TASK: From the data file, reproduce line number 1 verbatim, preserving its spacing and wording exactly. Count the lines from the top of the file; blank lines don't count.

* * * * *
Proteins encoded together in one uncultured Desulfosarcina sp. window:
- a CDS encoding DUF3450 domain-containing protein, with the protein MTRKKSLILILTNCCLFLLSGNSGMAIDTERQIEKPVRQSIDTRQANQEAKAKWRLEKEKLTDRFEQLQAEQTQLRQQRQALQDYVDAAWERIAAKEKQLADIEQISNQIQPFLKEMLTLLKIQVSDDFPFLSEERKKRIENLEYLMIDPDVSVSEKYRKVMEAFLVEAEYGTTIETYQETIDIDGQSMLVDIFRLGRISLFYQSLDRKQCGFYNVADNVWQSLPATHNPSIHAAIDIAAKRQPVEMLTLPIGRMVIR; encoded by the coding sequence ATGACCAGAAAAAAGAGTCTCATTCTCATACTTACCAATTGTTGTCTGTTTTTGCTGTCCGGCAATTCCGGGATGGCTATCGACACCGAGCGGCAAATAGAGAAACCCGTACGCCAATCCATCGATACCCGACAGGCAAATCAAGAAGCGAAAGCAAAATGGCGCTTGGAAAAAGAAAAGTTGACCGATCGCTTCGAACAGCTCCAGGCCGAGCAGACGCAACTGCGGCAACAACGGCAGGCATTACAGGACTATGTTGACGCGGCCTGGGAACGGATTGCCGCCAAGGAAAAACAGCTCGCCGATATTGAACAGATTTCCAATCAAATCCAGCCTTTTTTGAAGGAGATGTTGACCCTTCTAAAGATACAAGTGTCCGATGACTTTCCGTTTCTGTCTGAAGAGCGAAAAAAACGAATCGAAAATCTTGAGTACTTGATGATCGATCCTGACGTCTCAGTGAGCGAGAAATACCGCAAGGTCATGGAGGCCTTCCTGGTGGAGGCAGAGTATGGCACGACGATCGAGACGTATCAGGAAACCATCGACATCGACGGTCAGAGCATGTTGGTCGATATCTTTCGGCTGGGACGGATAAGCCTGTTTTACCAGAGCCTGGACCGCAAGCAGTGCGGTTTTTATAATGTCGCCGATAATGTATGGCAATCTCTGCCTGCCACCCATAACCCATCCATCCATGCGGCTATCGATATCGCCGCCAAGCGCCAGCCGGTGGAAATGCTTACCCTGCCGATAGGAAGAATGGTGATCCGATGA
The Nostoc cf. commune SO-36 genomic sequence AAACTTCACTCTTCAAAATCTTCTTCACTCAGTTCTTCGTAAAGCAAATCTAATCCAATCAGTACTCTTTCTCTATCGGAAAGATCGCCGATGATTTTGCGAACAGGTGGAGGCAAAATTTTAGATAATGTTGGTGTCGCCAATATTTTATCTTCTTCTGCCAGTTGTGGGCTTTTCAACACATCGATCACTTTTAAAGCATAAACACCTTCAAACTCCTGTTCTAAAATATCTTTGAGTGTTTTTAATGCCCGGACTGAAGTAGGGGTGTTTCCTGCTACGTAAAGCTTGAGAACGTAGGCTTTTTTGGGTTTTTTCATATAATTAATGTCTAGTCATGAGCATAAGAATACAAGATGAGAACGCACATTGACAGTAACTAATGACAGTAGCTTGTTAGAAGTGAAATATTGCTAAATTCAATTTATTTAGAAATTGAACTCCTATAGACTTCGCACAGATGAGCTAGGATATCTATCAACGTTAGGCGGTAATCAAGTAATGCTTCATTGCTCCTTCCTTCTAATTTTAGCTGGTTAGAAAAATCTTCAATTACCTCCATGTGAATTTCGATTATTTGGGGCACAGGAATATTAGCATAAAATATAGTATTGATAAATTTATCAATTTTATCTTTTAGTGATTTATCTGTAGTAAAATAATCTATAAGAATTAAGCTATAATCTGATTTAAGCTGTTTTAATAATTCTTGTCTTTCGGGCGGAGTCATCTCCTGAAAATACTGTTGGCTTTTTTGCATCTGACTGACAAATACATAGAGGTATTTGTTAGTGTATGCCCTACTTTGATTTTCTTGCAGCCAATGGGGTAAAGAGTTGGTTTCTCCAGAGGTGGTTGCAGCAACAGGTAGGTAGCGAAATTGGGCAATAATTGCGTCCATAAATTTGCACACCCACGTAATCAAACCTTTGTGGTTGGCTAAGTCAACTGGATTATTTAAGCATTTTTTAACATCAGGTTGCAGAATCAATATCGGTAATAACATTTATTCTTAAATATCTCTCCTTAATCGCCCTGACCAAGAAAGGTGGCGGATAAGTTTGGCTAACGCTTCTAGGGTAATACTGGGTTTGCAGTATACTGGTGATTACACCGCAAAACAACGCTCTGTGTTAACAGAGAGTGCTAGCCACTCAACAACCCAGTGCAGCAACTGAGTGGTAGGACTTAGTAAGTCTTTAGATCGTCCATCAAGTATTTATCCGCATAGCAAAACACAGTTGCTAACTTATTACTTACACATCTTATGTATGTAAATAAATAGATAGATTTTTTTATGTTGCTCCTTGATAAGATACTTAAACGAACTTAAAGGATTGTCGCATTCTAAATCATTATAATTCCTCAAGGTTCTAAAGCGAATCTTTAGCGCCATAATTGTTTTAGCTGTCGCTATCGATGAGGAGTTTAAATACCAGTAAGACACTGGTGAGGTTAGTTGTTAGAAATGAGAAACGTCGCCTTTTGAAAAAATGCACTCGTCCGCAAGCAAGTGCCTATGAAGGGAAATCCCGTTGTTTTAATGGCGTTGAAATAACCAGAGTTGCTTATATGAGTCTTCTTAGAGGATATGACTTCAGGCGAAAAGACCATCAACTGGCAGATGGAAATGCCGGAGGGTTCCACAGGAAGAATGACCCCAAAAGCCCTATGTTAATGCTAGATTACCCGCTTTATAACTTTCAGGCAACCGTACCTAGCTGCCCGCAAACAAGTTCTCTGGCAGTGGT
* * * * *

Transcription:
Proteins encoded together in one uncultured Desulfosarcina sp. window: